By Harriet Torry
WASHINGTON -- Consumers spent at a steady clip at the end of the holiday season, a sign they have continued bolstering U.S. growth.
December retail sales, a measure of purchases at stores, restaurants and online increased a seasonally adjusted 0.3% in December from a month earlier to $529.6 billion, the Commerce Department said Thursday. Excluding the volatile categories of autos and gas, retail sales rose 0.5% in December, the strongest pace of growth in five months.
Robert Frick, an economist at Navy Federal Credit Union, wrote that the strong data on core retail sales "are a relief, as they underscore that consumers, who now are almost single-handedly supporting the economy, have more confidence to spend."
Solid gains in nearly every category offset sluggish sales at bricks-and-mortar stores and a drop in motor-vehicle sales, the data showed. The final month of the holiday season is key for retail businesses, especially for department stores, clothing outlets and online sellers.
Thursday's Commerce Department report showed spending was strong in a number of key categories in the final month of the holiday season. Due to a late Thanksgiving, there were six fewer days in the 2019 holiday-shopping season compared with 2018. Cyber Monday fell in December in 2019.
Sales at electronics and appliance stores increased 0.6% from a month earlier. Clothing-store sales rose 1.6% from the prior month, and sporting-goods sales increased 0.9% in December.
December department-store sales slipped 0.8% from November and declined 5.5% from a year earlier. Meantime sales at nonstore retailers, a category that includes internet merchants such as Amazon.com Inc., were up 0.2% on the month and rose 19.2% compared with a year earlier.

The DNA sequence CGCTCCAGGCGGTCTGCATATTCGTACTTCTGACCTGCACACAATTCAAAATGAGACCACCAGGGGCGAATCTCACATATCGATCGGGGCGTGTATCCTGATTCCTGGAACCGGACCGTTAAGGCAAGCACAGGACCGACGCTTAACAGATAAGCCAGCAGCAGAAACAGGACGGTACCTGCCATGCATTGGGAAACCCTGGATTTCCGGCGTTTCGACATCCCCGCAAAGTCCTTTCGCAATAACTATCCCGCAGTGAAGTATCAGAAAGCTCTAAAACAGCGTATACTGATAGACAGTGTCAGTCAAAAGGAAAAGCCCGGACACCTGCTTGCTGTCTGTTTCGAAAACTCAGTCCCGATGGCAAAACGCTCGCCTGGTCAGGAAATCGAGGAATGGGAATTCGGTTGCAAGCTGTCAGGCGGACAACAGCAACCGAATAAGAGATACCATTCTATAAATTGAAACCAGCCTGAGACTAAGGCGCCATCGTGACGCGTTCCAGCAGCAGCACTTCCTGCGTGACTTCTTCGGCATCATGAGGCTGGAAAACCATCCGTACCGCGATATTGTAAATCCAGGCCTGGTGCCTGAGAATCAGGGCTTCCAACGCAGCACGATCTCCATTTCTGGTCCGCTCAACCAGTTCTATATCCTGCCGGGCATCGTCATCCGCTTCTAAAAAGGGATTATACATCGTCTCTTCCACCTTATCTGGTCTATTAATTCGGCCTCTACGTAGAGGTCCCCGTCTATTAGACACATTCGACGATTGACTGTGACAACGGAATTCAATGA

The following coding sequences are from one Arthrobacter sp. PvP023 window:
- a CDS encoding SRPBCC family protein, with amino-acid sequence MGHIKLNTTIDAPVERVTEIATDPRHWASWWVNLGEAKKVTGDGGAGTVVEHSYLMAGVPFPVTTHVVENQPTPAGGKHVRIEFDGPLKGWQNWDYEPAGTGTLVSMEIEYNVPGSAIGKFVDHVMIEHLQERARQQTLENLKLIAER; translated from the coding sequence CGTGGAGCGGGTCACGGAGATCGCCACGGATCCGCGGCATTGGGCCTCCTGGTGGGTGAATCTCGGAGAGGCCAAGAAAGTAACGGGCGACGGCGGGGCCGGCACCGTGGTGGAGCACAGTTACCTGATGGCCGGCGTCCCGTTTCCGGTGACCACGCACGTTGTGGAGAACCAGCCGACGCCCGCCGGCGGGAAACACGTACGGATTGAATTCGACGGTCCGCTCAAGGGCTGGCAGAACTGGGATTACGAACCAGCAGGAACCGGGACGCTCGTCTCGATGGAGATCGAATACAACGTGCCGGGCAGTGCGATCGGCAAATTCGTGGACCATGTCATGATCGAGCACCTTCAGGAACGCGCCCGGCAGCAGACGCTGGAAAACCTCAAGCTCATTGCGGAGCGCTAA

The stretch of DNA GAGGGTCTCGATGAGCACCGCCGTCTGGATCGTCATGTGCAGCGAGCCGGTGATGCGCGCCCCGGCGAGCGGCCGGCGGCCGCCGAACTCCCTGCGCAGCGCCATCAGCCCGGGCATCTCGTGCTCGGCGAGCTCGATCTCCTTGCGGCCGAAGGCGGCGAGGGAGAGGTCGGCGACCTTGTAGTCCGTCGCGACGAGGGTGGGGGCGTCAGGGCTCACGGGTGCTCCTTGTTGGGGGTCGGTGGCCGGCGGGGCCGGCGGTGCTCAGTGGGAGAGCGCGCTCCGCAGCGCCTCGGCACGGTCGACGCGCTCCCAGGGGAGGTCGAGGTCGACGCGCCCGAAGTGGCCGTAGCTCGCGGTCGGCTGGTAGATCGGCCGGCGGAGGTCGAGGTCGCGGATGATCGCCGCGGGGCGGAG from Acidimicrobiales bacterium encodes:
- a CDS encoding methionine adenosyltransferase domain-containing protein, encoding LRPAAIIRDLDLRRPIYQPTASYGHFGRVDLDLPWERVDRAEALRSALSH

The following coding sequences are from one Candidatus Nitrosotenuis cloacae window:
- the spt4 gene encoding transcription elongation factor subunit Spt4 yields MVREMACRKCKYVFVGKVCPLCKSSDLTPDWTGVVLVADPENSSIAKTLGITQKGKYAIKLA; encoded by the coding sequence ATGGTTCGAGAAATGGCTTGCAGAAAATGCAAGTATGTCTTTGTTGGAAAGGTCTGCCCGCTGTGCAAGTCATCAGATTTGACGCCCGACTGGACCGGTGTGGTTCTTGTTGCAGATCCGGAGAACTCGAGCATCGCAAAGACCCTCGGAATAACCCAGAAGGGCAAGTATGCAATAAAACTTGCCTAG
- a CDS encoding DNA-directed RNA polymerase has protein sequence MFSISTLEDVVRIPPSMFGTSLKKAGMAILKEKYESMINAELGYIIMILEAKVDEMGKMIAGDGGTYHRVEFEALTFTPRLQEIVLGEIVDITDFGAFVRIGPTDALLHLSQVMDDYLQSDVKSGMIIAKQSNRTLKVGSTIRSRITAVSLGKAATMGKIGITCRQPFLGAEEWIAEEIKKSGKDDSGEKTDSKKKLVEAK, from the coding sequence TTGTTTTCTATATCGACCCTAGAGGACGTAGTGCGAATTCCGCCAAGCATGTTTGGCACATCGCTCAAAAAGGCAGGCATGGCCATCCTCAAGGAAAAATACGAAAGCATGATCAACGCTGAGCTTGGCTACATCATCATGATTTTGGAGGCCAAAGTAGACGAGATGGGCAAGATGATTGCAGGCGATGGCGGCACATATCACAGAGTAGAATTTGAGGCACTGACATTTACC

After revisions, December marked the third consecutive month in which retail sales increased at a 0.3% pace, suggesting consumers headed into 2020 on a solid footing.
Justin Beebe, from Wilmington, Del., recently bought a folding bike to commute to his advertising job, to cut down on driving and save money on gas.
While the bike was a large one-off purchase at around $2,000, "over time it felt like it was worth it, saving rather than an expense," the 29-year-old said.
Consumer spending was the main driver of economic growth in mid-2019, as businesses pulled back on investment. Headed into 2020, the fundamentals underpinning consumer spending -- low unemployment and rising incomes -- remain solid.
"The U.S. consumer is quite healthy," Delta Air Lines Inc. Chief Executive Ed Bastian said Tuesday. The airline said lower fuel prices and buoyant demand from holiday travelers helped drive up quarterly earnings.
Still, Target Corp. said Wednesday that November-December holiday sales were sluggish, increasing just 1.4% for stores and digital channels operating for at least 12 months. The Minneapolis-based chain cited weak sales of toys and electronics, two categories that are big sellers during the gift-giving season.
Thursday's Commerce Department report showed car and truck sales fell 1.3% in December. Gas-station sales advanced 2.8%. Restaurant sales increased 0.2% from the prior month. Those categories are less closely tied with holiday gift-giving.
After the report, data firm IHS Markit lowered its tracking estimate of fourth-quarter gross-domestic-product growth by 0.3 percentage point to 2.3%, citing softness in core retail sales.
Write to Harriet Torry at email@example.com